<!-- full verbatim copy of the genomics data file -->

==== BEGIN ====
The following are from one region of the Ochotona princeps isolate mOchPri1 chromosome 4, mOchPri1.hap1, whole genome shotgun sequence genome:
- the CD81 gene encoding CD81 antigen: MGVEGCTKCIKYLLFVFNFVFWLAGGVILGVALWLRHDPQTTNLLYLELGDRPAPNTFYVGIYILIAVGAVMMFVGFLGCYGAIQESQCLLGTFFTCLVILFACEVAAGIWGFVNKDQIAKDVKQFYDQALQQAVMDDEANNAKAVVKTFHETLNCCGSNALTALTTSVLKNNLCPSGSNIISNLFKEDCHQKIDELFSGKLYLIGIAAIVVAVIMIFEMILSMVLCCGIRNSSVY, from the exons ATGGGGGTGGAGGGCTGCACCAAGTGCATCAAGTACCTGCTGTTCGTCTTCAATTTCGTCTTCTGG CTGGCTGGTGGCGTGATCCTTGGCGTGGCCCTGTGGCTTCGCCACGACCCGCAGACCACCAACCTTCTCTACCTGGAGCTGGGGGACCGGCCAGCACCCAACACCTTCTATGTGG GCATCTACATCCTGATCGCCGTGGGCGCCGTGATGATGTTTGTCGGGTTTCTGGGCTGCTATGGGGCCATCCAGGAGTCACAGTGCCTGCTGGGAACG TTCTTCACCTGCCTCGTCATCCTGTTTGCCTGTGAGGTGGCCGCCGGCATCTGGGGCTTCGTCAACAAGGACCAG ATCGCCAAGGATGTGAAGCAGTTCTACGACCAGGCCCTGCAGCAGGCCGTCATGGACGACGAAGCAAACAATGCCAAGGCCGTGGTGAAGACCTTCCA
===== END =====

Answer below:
The following are from one region of the Ochotona princeps isolate mOchPri1 chromosome 4, mOchPri1.hap1, whole genome shotgun sequence genome:
- the CD81 gene encoding CD81 antigen: MGVEGCTKCIKYLLFVFNFVFWLAGGVILGVALWLRHDPQTTNLLYLELGDRPAPNTFYVGIYILIAVGAVMMFVGFLGCYGAIQESQCLLGTFFTCLVILFACEVAAGIWGFVNKDQIAKDVKQFYDQALQQAVMDDEANNAKAVVKTFHETLNCCGSNALTALTTSVLKNNLCPSGSNIISNLFKEDCHQKIDELFSGKLYLIGIAAIVVAVIMIFEMILSMVLCCGIRNSSVY, from the exons ATGGGGGTGGAGGGCTGCACCAAGTGCATCAAGTACCTGCTGTTCGTCTTCAATTTCGTCTTCTGG CTGGCTGGTGGCGTGATCCTTGGCGTGGCCCTGTGGCTTCGCCACGACCCGCAGACCACCAACCTTCTCTACCTGGAGCTGGGGGACCGGCCAGCACCCAACACCTTCTATGTGG GCATCTACATCCTGATCGCCGTGGGCGCCGTGATGATGTTTGTCGGGTTTCTGGGCTGCTATGGGGCCATCCAGGAGTCACAGTGCCTGCTGGGAACG TTCTTCACCTGCCTCGTCATCCTGTTTGCCTGTGAGGTGGCCGCCGGCATCTGGGGCTTCGTCAACAAGGACCAG ATCGCCAAGGATGTGAAGCAGTTCTACGACCAGGCCCTGCAGCAGGCCGTCATGGACGACGAAGCAAACAATGCCAAGGCCGTGGTGAAGACCTTCCA